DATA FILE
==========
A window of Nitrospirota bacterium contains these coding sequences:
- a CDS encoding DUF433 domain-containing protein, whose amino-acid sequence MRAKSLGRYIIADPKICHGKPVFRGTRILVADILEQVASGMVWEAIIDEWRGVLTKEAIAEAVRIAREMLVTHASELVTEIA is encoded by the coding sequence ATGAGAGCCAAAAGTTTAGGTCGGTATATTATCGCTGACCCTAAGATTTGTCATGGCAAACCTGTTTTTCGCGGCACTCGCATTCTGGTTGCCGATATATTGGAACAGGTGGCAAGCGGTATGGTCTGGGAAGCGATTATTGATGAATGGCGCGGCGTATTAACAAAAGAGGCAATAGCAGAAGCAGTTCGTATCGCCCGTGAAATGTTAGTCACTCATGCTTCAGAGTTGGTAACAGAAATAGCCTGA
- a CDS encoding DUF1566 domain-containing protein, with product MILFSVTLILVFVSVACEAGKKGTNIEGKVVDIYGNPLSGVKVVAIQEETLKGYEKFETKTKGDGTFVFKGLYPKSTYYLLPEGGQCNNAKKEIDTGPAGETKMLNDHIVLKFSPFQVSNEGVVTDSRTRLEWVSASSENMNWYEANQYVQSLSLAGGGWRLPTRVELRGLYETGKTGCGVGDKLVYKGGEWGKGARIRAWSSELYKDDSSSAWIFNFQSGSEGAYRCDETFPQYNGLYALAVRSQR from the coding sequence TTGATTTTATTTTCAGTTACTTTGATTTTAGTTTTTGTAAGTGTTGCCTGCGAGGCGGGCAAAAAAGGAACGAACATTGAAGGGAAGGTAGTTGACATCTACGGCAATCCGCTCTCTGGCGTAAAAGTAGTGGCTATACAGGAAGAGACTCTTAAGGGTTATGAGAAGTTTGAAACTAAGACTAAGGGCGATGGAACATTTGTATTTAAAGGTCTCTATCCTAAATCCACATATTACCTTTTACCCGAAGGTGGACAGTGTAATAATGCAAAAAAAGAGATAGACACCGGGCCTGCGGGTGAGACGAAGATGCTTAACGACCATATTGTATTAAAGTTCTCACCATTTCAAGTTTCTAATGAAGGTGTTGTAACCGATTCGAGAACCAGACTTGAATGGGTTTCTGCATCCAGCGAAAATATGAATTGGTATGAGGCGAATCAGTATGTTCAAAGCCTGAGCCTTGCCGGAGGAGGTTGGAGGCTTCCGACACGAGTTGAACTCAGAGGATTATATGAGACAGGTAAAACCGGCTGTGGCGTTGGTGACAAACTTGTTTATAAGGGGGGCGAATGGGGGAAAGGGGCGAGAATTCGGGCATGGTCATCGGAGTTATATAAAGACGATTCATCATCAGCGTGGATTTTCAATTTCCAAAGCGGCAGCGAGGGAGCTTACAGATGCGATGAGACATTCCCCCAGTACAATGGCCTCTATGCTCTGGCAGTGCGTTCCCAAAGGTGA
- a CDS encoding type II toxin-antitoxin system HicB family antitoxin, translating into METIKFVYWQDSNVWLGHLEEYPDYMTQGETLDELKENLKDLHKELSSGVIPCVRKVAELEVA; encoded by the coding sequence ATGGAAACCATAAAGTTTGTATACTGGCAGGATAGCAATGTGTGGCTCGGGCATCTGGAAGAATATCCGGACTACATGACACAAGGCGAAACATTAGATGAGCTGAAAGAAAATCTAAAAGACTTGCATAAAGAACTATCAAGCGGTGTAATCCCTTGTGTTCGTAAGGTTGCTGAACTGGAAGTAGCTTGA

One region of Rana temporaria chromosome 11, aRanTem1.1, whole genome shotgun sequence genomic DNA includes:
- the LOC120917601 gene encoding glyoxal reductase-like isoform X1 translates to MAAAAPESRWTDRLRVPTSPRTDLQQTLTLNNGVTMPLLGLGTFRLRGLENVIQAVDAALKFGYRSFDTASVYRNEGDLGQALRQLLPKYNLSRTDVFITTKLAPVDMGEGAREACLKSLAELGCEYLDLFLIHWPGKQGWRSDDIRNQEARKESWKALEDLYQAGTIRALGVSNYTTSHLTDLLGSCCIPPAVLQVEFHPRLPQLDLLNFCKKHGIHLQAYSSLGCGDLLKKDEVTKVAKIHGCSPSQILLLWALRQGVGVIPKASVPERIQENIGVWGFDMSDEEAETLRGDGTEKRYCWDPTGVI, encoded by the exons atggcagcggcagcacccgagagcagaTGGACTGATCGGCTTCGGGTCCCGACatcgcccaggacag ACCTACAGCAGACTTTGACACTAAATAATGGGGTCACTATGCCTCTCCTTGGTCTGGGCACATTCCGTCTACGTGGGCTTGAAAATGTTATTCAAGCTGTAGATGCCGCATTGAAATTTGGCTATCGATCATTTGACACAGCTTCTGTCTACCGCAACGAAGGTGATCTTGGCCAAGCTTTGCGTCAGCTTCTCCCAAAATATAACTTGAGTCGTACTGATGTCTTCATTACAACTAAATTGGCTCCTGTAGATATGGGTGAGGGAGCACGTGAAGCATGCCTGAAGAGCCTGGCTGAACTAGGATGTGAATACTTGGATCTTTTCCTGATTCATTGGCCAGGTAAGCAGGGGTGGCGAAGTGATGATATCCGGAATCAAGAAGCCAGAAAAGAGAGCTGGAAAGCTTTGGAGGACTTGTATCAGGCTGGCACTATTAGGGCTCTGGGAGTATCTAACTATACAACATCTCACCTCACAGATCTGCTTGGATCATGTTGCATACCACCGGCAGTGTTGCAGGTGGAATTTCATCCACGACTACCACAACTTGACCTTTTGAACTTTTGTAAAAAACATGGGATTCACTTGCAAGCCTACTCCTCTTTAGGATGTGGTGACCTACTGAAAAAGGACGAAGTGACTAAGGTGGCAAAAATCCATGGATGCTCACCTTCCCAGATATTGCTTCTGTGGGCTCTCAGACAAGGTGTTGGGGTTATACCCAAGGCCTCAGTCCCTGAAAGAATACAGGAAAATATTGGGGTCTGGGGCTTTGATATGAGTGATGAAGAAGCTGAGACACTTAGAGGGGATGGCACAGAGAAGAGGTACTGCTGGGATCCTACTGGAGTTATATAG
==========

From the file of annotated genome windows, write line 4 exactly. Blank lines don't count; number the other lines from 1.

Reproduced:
- a CDS encoding type II toxin-antitoxin system HicB family antitoxin, translating into METIKFVYWQDSNVWLGHLEEYPDYMTQGETLDELKENLKDLHKELSSGVIPCVRKVAELEVA; encoded by the coding sequence ATGGAAACCATAAAGTTTGTATACTGGCAGGATAGCAATGTGTGGCTCGGGCATCTGGAAGAATATCCGGACTACATGACACAAGGCGAAACATTAGATGAGCTGAAAGAAAATCTAAAAGACTTGCATAAAGAACTATCAAGCGGTGTAATCCCTTGTGTTCGTAAGGTTGCTGAACTGGAAGTAGCTTGA